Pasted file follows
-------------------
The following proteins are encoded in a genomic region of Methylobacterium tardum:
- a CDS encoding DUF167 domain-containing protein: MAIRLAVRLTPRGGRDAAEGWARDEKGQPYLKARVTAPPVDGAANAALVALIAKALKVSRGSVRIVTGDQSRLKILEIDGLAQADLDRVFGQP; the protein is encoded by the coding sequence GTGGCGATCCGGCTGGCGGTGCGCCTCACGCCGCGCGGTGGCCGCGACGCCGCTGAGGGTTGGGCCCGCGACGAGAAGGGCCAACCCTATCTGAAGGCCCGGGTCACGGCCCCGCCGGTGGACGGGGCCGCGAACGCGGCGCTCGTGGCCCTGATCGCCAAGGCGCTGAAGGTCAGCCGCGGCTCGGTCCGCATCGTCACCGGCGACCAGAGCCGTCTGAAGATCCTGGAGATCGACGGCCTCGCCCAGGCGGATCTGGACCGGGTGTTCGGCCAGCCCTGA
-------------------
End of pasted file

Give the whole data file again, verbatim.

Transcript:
The following proteins are encoded in a genomic region of Methylobacterium tardum:
- a CDS encoding DUF167 domain-containing protein: MAIRLAVRLTPRGGRDAAEGWARDEKGQPYLKARVTAPPVDGAANAALVALIAKALKVSRGSVRIVTGDQSRLKILEIDGLAQADLDRVFGQP; the protein is encoded by the coding sequence GTGGCGATCCGGCTGGCGGTGCGCCTCACGCCGCGCGGTGGCCGCGACGCCGCTGAGGGTTGGGCCCGCGACGAGAAGGGCCAACCCTATCTGAAGGCCCGGGTCACGGCCCCGCCGGTGGACGGGGCCGCGAACGCGGCGCTCGTGGCCCTGATCGCCAAGGCGCTGAAGGTCAGCCGCGGCTCGGTCCGCATCGTCACCGGCGACCAGAGCCGTCTGAAGATCCTGGAGATCGACGGCCTCGCCCAGGCGGATCTGGACCGGGTGTTCGGCCAGCCCTGA